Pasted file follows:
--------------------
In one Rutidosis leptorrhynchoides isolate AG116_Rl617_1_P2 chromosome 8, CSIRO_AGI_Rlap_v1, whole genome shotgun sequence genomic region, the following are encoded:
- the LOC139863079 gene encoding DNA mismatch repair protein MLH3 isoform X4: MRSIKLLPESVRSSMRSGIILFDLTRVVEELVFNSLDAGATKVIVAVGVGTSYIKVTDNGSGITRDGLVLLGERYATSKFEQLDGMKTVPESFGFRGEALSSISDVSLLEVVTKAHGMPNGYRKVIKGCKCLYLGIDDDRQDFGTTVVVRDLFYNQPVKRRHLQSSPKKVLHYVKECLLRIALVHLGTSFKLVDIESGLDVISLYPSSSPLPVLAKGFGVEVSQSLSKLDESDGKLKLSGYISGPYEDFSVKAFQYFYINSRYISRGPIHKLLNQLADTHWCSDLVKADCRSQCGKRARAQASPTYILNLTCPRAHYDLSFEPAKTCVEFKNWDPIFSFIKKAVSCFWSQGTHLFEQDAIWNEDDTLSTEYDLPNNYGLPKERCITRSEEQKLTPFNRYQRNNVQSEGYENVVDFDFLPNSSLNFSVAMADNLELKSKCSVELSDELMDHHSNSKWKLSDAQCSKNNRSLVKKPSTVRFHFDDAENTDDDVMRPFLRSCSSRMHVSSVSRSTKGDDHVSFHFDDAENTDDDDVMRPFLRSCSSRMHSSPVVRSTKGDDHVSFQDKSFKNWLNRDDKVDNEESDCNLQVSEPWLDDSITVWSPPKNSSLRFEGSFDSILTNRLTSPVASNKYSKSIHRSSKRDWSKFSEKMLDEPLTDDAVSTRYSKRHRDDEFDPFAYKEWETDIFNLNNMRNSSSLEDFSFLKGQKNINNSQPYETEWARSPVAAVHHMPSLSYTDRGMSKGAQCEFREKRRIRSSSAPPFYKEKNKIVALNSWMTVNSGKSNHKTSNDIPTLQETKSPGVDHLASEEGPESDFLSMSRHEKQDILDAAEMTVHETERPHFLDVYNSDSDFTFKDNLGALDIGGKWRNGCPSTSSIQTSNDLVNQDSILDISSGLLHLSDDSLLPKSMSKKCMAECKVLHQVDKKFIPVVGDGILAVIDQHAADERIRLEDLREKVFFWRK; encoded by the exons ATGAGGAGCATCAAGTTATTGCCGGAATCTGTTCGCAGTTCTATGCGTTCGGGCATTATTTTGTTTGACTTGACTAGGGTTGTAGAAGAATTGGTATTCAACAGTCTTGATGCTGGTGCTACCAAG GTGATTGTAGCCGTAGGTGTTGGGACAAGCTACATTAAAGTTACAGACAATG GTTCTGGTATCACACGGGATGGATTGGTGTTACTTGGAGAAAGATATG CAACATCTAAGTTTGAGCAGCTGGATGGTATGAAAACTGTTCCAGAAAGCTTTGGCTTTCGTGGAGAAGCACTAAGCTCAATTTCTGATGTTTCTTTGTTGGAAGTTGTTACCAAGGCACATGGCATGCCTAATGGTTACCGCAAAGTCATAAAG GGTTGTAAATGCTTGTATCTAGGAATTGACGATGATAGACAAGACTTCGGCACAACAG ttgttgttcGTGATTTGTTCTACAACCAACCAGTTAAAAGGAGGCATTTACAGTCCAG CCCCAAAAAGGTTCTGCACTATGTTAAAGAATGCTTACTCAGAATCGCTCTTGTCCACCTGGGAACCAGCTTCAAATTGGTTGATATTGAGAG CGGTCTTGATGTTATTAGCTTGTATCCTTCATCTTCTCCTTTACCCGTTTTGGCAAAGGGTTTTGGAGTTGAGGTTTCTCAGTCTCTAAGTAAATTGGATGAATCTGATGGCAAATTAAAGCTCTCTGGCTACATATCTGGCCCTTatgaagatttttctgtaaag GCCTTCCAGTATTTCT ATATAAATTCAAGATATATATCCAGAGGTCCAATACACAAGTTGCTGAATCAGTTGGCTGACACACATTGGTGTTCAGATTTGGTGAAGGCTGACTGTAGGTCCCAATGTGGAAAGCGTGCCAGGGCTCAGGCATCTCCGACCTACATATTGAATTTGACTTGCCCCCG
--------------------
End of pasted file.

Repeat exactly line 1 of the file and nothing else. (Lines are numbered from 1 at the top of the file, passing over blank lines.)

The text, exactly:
In one Rutidosis leptorrhynchoides isolate AG116_Rl617_1_P2 chromosome 8, CSIRO_AGI_Rlap_v1, whole genome shotgun sequence genomic region, the following are encoded: